Where about the graves of the martyrs the whaups* are crying,
  My heart remembers how!

“Gray, recumbent tombs of the dead in desert places,
  Standing stones on the vacant, red-wine moor,
Hills of sheep, and the homes of the silent vanished races
  And winds austere and pure!

“Be it granted me to behold you again in dying,
  Hills of home! and I hear again the call—
Hear about the graves of the martyrs the pee-wees crying,
  And hear no more at all.”

                                              Robert Louis Stevenson

*Whaups: Curlews

There can be no doubt that this valley is one of the most beautiful of all the mountain valleys in Wales and the poet Eifion Wyn who grew up in the area has two lines in his poem 'Cwm Pennant' which has found its way into Welsh folklore , "Pam, Arglwydd, y gwnaethost Gwm Pennant mor dlws? A bywyd hen fugail mor fyr?"    roughly translated it says: ‘O Lord, why did you make Cwm Pennant so beautiful and the life of a shepherd so short?’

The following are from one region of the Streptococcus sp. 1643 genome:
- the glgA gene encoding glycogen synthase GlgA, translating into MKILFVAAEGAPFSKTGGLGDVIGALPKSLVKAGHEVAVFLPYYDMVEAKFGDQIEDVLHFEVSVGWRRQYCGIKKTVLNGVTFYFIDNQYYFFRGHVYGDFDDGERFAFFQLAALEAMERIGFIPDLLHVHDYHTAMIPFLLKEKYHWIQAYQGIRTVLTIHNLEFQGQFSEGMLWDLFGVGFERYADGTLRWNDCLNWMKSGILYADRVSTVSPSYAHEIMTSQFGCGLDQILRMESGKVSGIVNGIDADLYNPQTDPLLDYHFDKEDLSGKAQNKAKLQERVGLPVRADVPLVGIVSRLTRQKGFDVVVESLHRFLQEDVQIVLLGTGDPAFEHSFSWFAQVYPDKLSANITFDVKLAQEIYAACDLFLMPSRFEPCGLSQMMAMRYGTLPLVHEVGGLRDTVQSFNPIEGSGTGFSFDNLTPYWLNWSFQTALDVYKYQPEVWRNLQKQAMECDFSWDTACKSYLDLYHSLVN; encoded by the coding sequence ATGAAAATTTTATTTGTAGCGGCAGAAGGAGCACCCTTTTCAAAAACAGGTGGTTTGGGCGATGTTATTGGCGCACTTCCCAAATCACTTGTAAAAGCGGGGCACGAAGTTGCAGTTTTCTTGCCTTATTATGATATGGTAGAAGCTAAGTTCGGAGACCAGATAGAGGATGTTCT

These few words sum up the whole of Cwm Pennant and its geology, industry and the very people who live here and existed amongst the most dramatic backdrop possible. If you are to be interred anywhere then this sacred spot would be hard to beat, you can rest in peace for another millennia without the though that there may be a chance you could be tarmacked over or have a huge wind turbine shaking the ground you lie in, it just seemed a safe place to be with its grazing sheep and gently flowing river to keep you company and only a raven's tumbling flight to the summits of spirits, where you would be amongst the sleeping warriors awaiting their call to arms once more.

The Autumn colours were overwhelming and the silence rather difficult to get used to, there were no jets flying despite the clear skies and no farmers on their quad bikes to break the solitude and in all the time I was there i met only two others who had cycled up the valley from Garndolbenmaen.we chatted for a few minutes, mainly about their ongoing battle with a huge wind farm development that was going to despoil their village near Welshpool and had caused great divide between folk who had been friends and neighbours for many years before the development raised its head. after putting the world to rights we went our separate ways, they to explore the upper reaches of the cwm and I to head back down the valleys winding track.